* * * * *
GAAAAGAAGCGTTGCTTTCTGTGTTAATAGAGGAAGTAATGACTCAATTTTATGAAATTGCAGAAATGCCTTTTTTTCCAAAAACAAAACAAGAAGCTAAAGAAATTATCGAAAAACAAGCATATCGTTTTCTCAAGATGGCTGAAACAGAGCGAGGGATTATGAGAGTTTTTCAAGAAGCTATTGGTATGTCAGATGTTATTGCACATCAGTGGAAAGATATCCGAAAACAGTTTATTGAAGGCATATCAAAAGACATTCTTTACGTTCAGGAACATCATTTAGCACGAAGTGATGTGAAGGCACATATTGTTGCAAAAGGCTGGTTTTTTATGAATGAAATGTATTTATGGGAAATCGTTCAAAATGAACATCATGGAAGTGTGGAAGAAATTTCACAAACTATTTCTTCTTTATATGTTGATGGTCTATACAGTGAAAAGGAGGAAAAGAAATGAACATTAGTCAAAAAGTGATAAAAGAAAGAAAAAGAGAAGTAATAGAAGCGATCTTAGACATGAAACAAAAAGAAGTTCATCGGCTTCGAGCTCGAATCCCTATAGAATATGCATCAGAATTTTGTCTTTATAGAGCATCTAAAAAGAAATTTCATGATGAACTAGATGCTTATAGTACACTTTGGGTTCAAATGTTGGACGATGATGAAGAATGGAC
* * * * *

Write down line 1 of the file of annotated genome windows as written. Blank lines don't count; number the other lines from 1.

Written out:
GAAAAGAAGCGTTGCTTTCTGTGTTAATAGAGGAAGTAATGACTCAATTTTATGAAATTGCAGAAATGCCTTTTTTTCCAAAAACAAAACAAGAAGCTAAAGAAATTATCGAAAAACAAGCATATCGTTTTCTCAAGATGGCTGAAACAGAGCGAGGGATTATGAGAGTTTTTCAAGAAGCTATTGGTATGTCAGATGTTATTGCACATCAGTGGAAAGATATCCGAAAACAGTTTATTGAAGGCATATCAAAAGACATTCTTTACGTTCAGGAACATCATTTAGCACGAAGTGATGTGAAGGCACATATTGTTGCAAAAGGCTGGTTTTTTATGAATGAAATGTATTTATGGGAAATCGTTCAAAATGAACATCATGGAAGTGTGGAAGAAATTTCACAAACTATTTCTTCTTTATATGTTGATGGTCTATACAGTGAAAAGGAGGAAAAGAAATGAACATTAGTCAAAAAGTGATAAAAGAAAGAAAAAGAGAAGTAATAGAAGCGATCTTAGACATGAAACAAAAAGAAGTTCATCGGCTTCGAGCTCGAATCCCTATAGAATATGCATCAGAATTTTGTCTTTATAGAGCATCTAAAAAGAAATTTCATGATGAACTAGATGCTTATAGTACACTTTGGGTTCAAATGTTGGACGATGATGAAGAATGGAC